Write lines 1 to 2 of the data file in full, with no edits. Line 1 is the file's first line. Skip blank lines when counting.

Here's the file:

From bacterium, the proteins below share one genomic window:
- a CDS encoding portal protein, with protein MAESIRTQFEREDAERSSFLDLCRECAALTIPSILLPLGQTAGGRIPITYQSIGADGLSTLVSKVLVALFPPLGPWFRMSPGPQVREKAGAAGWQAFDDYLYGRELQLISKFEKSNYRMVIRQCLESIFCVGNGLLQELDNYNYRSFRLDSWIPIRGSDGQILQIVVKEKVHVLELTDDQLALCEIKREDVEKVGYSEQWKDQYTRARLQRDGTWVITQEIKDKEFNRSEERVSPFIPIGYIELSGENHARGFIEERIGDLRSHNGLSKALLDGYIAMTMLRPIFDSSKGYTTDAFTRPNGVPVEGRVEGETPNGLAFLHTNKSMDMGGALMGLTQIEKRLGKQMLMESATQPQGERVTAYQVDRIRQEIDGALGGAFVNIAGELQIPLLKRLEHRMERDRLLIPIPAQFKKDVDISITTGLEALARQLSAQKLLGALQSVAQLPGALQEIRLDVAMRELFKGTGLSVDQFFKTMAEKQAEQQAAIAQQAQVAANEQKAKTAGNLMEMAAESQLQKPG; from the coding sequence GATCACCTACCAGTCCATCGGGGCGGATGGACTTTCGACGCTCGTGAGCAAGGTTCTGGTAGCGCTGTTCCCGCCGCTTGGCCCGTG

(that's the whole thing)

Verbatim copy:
From bacterium, the proteins below share one genomic window:
- a CDS encoding portal protein, with protein MAESIRTQFEREDAERSSFLDLCRECAALTIPSILLPLGQTAGGRIPITYQSIGADGLSTLVSKVLVALFPPLGPWFRMSPGPQVREKAGAAGWQAFDDYLYGRELQLISKFEKSNYRMVIRQCLESIFCVGNGLLQELDNYNYRSFRLDSWIPIRGSDGQILQIVVKEKVHVLELTDDQLALCEIKREDVEKVGYSEQWKDQYTRARLQRDGTWVITQEIKDKEFNRSEERVSPFIPIGYIELSGENHARGFIEERIGDLRSHNGLSKALLDGYIAMTMLRPIFDSSKGYTTDAFTRPNGVPVEGRVEGETPNGLAFLHTNKSMDMGGALMGLTQIEKRLGKQMLMESATQPQGERVTAYQVDRIRQEIDGALGGAFVNIAGELQIPLLKRLEHRMERDRLLIPIPAQFKKDVDISITTGLEALARQLSAQKLLGALQSVAQLPGALQEIRLDVAMRELFKGTGLSVDQFFKTMAEKQAEQQAAIAQQAQVAANEQKAKTAGNLMEMAAESQLQKPG; from the coding sequence GATCACCTACCAGTCCATCGGGGCGGATGGACTTTCGACGCTCGTGAGCAAGGTTCTGGTAGCGCTGTTCCCGCCGCTTGGCCCGTG